Double helping of delays for SpaceX as Starlink, ANASIS-II missions cling to terra firma

Also: Hope Probe hopes for lift-off, Virgin teases SpaceShipTwo interior, Ariane 6 slips

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In brief SpaceX's 10th Starlink mission remained resolutely welded to the launchpad over the weekend as the company decided to stand down from a 11 July launch attempt in order to "allow more time for checkouts".

The mission, carrying another 57 of the company's internet-slinging spacecraft and a pair of BlackSky satellites, had already been scrubbed on 26 June due to those pesky checkouts and again on 8 July due to the weather.

The company managed a successful launch of a GPS satellite for the US government on 30 June and had hoped to squeeze Starlink in before a military mission for South Korea. However, the Starlink satellites have thus far resisted attempts to send them to orbit.

Still, Starlink isn't alone. That South Korea ANASIS-II launch has also been delayed as the company ponders yet another technical problem, this time with the second stage.

UAE Hopes for a Mars mission launch this week

Joining the list of delayed missions is the Emirates Mars Mission, which has been pushed back to a 17 July launch atop a Japanese H-IIA rocket from the Tanegashima Space Center due to weather.

The probe is designed to observe the Martian atmosphere throughout the planet's seasonal cycles once it arrives at the red planet in 2021.

Equipped with three instruments – an infrared spectrometer, an imager, and an ultraviolet spectrometer – the 1,350kg "Hope Probe" is expected to spend one Martian year (approximately two Earth years) in orbit following its arrival after a near-half-billion kilometre cruise. Assuming it manages to lift off.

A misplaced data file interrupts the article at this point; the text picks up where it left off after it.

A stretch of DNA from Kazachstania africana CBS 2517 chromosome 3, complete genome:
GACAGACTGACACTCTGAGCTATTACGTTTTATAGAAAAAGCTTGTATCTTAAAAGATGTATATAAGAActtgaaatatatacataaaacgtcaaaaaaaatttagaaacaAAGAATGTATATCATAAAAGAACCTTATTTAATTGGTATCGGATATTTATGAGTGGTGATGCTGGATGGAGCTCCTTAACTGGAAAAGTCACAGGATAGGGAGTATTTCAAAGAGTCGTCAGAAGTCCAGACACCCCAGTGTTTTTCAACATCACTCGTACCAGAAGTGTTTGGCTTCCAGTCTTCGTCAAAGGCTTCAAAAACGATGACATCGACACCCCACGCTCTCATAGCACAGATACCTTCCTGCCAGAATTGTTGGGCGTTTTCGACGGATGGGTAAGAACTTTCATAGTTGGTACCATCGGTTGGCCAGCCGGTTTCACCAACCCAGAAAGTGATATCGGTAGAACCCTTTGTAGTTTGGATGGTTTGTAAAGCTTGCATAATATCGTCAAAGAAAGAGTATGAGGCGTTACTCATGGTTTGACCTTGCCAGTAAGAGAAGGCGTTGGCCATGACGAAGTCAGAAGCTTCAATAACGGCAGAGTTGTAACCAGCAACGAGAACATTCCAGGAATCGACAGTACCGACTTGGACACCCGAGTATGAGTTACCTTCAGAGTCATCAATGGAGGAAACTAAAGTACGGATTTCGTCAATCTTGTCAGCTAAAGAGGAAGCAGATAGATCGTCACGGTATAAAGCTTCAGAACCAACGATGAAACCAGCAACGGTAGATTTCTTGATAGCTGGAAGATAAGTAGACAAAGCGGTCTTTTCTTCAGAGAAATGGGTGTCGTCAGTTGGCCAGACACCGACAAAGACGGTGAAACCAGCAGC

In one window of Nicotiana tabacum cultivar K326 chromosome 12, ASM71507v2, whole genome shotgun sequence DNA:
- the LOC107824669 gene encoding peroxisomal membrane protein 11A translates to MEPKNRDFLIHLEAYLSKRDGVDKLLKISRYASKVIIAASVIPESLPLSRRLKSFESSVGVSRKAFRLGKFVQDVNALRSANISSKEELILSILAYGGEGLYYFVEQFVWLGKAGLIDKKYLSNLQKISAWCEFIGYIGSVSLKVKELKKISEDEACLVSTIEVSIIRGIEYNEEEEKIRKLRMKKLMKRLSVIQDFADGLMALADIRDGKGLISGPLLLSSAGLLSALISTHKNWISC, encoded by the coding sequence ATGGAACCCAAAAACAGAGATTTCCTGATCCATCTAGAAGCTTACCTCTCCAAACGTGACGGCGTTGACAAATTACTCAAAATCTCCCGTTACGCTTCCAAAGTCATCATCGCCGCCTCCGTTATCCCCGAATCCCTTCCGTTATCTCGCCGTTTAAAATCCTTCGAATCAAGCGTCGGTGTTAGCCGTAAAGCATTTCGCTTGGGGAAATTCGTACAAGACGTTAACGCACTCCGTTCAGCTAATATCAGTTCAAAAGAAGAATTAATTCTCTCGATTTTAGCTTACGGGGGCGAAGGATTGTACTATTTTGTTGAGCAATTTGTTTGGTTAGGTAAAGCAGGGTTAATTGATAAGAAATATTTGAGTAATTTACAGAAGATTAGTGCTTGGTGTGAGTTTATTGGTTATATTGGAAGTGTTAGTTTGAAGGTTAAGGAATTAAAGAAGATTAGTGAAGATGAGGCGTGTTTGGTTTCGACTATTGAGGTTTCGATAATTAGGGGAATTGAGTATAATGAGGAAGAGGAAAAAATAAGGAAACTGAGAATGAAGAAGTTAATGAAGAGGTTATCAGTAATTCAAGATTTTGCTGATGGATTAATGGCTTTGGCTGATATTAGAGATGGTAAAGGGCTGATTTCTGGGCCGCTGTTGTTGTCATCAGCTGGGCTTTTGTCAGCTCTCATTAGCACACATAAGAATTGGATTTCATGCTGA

The launch window is a relatively brief 15 July to 12 August. ESA has already thrown in the towel on launching its rover during that critical period while NASA's next mission to Mars has continued to slip.

That new spaceship smell – Virgin Galactic to show off SpaceShipTwo's cabin

While it has yet to set a definitive date for when the first of its paying passengers might take a ride on Richard Branson's rocketplane, Virgin Galactic has promised a glimpse of where those well-heeled buttocks might be clenched during powered flight, glide and touchdown.

The grand unveiling is due on 28 July and the company has promised that the interior of SpaceShipTwo will provide "quietly absorbing periods of sensory intensity and offering each astronaut a level of intimacy required for personal discovery and transformation."

Hopefully it'll also be wipe-down and feature a decent supply of sick bags, based on this hack's own experiences.

While a glimpse at the couches where those able to afford a jaunt aboard Branson's space jalopy will recline is all well and good, its customers are likely more keen to know when they might fly rather than where they might one day get to sit.

Ariane 6 joins the list of late launchers

The first launch of ESA's Ariane 5 replacement, the imaginatively named Ariane 6, has been pushed deep into 2021 with the impact of the COVID-19 pandemic listed as one of the reasons.

Expected to cost less than its predecessor, Ariane 6 will come in two flavours; the A62, with two solid rocket motors and capable of sending more then 5.5 metric tons to sun-synchronous orbit, and a four solid-rocket motor version which can send 11 metric tons to geostationary transfer orbit. The core stages are liquid fuelled, while the solids share the P120 of the Vega C.

The delay helps show that competition remains alive and well between space agencies, at least as far delays in rocket-building go. ®


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